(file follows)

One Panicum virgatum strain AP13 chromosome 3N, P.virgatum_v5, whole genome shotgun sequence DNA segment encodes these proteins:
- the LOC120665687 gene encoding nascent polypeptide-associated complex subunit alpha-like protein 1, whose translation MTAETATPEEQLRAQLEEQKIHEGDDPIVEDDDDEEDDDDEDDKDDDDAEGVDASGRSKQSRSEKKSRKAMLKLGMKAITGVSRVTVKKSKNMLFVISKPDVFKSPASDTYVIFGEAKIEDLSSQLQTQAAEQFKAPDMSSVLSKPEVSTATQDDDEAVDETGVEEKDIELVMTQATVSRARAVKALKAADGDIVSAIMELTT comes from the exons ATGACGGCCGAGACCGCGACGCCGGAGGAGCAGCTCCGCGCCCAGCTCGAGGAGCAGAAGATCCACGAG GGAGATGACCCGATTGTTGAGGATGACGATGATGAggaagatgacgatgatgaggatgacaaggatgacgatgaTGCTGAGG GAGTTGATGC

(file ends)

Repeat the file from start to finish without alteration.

One Panicum virgatum strain AP13 chromosome 3N, P.virgatum_v5, whole genome shotgun sequence DNA segment encodes these proteins:
- the LOC120665687 gene encoding nascent polypeptide-associated complex subunit alpha-like protein 1, whose translation MTAETATPEEQLRAQLEEQKIHEGDDPIVEDDDDEEDDDDEDDKDDDDAEGVDASGRSKQSRSEKKSRKAMLKLGMKAITGVSRVTVKKSKNMLFVISKPDVFKSPASDTYVIFGEAKIEDLSSQLQTQAAEQFKAPDMSSVLSKPEVSTATQDDDEAVDETGVEEKDIELVMTQATVSRARAVKALKAADGDIVSAIMELTT comes from the exons ATGACGGCCGAGACCGCGACGCCGGAGGAGCAGCTCCGCGCCCAGCTCGAGGAGCAGAAGATCCACGAG GGAGATGACCCGATTGTTGAGGATGACGATGATGAggaagatgacgatgatgaggatgacaaggatgacgatgaTGCTGAGG GAGTTGATGC